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PostPosted: Sat Jan 31, 2015 11:09 am 
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As long as you don't have 3 or 4 old tyres' worth of glue on the rim, why bother?!


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PostPosted: Sat Jan 31, 2015 4:53 pm 
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Joined: Tue May 23, 2006 4:33 am
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BikeTart wrote:
As long as you don't have 3 or 4 old tyres' worth of glue on the rim, why bother?!


See the tubular gluing sticky.

If your glue is contaminated by water, cyclocross mud, etc. you should remove and replace it. If you are changing adhesive, probably better to remove and replace it. If you have had your wheels in very adverse conditions (i.e., extreme heat, like in the trunk of a car in Arizona for a week), you might remove and replace it. If the glue job is simply defective and isn't adhering properly (cracking loose, peeling off the tire or rim, etc.), definitely remove and replace it. Plenty of reasons to do it but no particular reason to do so otherwise.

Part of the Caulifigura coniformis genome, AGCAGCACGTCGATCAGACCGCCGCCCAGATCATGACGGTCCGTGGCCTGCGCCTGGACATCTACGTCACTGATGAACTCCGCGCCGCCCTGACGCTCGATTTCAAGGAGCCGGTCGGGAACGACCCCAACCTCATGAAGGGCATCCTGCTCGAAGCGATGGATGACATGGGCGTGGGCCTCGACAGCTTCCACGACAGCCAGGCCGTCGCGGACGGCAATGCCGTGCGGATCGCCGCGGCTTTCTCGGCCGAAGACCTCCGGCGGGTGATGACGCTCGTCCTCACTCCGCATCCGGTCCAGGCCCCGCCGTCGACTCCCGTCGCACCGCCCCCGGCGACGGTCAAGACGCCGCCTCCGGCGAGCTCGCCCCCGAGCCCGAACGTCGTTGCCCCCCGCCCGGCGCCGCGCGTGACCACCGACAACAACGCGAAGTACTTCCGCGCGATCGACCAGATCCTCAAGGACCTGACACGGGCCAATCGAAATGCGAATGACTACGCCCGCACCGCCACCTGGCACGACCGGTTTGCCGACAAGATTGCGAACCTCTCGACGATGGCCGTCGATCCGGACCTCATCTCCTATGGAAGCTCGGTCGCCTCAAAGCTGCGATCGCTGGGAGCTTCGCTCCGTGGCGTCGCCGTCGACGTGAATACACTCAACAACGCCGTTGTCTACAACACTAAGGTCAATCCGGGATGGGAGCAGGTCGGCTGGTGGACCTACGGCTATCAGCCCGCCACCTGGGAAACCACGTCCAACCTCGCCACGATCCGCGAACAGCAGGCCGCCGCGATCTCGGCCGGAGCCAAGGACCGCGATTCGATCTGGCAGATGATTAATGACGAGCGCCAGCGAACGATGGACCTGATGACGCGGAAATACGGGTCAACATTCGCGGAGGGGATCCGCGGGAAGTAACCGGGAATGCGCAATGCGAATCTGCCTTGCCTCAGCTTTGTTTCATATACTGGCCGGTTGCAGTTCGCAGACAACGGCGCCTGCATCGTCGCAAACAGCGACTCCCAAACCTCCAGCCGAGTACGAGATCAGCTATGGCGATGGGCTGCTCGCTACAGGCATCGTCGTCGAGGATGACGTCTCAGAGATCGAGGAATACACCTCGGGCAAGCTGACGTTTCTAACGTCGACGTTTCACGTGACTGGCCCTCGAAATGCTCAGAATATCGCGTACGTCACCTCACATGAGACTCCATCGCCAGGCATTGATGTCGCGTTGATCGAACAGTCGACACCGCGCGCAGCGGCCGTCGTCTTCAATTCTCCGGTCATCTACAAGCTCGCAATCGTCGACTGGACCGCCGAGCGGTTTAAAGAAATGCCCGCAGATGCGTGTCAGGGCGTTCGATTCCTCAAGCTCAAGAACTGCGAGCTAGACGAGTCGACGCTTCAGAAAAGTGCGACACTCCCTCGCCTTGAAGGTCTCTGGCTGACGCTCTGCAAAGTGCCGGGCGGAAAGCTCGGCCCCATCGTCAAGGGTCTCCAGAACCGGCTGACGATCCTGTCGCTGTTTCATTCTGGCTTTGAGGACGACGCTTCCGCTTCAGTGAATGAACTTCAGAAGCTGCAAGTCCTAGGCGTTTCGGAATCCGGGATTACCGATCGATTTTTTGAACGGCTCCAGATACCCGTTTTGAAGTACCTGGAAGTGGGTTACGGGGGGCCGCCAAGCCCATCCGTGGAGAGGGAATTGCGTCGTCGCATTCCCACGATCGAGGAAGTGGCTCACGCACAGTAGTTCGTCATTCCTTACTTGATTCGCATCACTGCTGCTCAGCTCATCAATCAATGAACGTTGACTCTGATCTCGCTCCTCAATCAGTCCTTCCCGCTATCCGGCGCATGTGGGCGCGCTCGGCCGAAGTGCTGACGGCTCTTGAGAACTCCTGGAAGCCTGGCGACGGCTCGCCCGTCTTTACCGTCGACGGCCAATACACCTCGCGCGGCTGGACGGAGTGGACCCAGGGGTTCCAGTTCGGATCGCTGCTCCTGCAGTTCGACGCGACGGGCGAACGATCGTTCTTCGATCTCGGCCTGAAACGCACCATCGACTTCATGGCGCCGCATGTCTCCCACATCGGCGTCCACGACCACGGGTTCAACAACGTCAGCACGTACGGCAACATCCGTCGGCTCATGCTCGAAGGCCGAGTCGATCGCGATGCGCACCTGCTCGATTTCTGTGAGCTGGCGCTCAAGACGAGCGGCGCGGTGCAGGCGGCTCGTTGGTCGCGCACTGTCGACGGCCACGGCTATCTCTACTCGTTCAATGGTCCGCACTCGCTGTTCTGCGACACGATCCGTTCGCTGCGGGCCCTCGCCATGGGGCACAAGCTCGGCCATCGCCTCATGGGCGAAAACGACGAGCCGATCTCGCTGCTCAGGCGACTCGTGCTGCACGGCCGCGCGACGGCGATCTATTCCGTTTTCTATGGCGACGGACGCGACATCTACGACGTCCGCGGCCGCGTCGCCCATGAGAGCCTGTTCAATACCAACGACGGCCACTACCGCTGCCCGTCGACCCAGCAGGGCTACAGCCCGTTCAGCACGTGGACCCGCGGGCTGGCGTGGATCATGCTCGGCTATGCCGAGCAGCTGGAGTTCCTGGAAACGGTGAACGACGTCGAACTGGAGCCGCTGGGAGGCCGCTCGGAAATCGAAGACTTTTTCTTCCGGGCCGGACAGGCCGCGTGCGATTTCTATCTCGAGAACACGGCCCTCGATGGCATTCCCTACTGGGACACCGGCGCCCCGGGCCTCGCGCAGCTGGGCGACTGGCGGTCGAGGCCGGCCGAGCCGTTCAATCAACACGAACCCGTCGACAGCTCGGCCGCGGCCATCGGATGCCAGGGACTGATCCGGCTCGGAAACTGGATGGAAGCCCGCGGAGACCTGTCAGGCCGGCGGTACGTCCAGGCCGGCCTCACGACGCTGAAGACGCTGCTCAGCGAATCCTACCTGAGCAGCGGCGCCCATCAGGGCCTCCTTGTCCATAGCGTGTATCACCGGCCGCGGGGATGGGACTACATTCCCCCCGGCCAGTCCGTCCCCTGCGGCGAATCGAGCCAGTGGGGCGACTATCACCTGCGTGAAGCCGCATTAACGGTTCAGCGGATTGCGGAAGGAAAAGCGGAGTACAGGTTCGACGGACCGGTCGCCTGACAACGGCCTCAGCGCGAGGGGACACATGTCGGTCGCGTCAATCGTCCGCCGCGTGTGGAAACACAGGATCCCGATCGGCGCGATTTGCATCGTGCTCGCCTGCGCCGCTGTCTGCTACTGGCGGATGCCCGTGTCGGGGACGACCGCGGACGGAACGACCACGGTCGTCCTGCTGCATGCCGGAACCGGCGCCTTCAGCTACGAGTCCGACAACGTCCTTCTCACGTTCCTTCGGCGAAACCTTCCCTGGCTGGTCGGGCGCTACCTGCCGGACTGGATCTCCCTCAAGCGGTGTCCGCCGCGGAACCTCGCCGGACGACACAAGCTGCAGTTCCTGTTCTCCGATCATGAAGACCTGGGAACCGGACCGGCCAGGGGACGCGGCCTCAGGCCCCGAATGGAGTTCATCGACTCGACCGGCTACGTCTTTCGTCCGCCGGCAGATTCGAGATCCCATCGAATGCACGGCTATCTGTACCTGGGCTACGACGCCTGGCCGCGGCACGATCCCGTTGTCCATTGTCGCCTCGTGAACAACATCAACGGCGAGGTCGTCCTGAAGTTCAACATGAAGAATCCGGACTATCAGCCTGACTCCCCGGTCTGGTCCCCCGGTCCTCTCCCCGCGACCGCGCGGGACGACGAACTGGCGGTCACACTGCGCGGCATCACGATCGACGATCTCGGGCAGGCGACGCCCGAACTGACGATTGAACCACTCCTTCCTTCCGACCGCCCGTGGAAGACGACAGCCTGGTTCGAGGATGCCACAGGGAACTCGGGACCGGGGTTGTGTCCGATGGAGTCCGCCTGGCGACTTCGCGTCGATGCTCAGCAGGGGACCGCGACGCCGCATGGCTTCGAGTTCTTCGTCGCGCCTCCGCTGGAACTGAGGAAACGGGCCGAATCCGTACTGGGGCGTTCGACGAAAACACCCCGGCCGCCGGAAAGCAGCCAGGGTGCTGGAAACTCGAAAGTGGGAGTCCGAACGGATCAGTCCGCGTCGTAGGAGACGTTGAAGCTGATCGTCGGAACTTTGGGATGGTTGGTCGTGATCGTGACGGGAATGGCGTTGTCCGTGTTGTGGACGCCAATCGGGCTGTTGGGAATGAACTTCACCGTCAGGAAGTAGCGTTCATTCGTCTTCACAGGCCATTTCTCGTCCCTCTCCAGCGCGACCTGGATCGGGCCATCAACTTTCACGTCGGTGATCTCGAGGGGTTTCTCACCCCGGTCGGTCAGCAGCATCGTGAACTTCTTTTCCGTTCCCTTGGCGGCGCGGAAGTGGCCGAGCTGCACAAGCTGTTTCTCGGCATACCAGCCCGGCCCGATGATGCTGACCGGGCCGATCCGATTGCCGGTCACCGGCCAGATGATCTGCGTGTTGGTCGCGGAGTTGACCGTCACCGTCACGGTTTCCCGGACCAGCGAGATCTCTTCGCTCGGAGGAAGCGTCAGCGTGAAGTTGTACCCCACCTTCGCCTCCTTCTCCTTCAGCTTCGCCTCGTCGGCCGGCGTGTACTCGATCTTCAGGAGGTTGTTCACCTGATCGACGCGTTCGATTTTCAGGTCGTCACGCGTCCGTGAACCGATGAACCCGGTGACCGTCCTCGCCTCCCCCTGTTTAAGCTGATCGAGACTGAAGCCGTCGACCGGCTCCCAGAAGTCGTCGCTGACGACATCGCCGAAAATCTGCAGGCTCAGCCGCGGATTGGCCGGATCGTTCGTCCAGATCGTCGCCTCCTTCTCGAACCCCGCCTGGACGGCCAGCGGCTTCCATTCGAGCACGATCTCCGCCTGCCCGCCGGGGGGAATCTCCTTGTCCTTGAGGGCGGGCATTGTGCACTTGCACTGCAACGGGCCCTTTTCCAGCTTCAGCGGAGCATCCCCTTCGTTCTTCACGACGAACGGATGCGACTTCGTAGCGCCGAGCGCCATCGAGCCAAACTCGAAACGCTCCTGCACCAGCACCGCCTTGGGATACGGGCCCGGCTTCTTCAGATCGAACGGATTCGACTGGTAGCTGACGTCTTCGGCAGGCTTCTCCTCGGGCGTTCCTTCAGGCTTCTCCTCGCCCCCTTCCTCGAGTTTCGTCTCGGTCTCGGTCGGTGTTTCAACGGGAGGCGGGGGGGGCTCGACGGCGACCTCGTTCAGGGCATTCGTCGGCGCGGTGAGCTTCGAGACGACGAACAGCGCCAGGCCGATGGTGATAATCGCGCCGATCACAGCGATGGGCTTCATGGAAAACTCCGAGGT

One thing I always do is trim any glue left at the edges of the tire bed -- just run a box cutter or linoleum knife around it to slice off any goobers or accumulated glue there. Then you get a neater glue job next time.


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Posted: Sat Jan 31, 2015 4:53 pm 


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PostPosted: Fri Feb 13, 2015 9:34 pm 
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Joined: Thu Jun 14, 2012 3:01 pm
Posts: 86
I have a drill press in the garage with a wire wheel on it. Works wonders for getting glue off rims without destroying anything because after the first little bit, you're rotating glue against the glue that builds up in the wires of the wheel. I brace the rim against the upright of the drill press and using light pressure, work the rim around till the glue's gone.

You can do the same 'hold the base tape of the tire to the wire wheel' thing like you do with the rims, but you need to be more careful of the sidewalls.

No chemicals that may interfere with re-gluing later.

M